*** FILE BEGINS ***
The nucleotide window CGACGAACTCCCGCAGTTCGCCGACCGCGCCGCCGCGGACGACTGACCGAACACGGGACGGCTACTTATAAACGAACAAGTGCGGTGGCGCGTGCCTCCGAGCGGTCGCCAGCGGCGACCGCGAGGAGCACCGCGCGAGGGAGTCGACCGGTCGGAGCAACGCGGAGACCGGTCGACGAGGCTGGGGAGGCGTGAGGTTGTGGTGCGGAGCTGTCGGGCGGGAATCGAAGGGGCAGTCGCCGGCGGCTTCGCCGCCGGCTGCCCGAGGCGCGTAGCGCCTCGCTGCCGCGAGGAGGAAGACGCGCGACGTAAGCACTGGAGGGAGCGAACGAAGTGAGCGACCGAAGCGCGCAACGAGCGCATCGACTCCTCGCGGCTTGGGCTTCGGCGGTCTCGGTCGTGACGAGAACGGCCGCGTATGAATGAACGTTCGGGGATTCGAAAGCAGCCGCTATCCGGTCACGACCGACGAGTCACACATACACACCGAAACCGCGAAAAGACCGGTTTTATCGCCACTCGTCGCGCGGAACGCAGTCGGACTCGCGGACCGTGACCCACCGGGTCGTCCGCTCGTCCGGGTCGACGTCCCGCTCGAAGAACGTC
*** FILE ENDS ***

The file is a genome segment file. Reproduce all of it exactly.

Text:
The nucleotide window CGACGAACTCCCGCAGTTCGCCGACCGCGCCGCCGCGGACGACTGACCGAACACGGGACGGCTACTTATAAACGAACAAGTGCGGTGGCGCGTGCCTCCGAGCGGTCGCCAGCGGCGACCGCGAGGAGCACCGCGCGAGGGAGTCGACCGGTCGGAGCAACGCGGAGACCGGTCGACGAGGCTGGGGAGGCGTGAGGTTGTGGTGCGGAGCTGTCGGGCGGGAATCGAAGGGGCAGTCGCCGGCGGCTTCGCCGCCGGCTGCCCGAGGCGCGTAGCGCCTCGCTGCCGCGAGGAGGAAGACGCGCGACGTAAGCACTGGAGGGAGCGAACGAAGTGAGCGACCGAAGCGCGCAACGAGCGCATCGACTCCTCGCGGCTTGGGCTTCGGCGGTCTCGGTCGTGACGAGAACGGCCGCGTATGAATGAACGTTCGGGGATTCGAAAGCAGCCGCTATCCGGTCACGACCGACGAGTCACACATACACACCGAAACCGCGAAAAGACCGGTTTTATCGCCACTCGTCGCGCGGAACGCAGTCGGACTCGCGGACCGTGACCCACCGGGTCGTCCGCTCGTCCGGGTCGACGTCCCGCTCGAAGAACGTC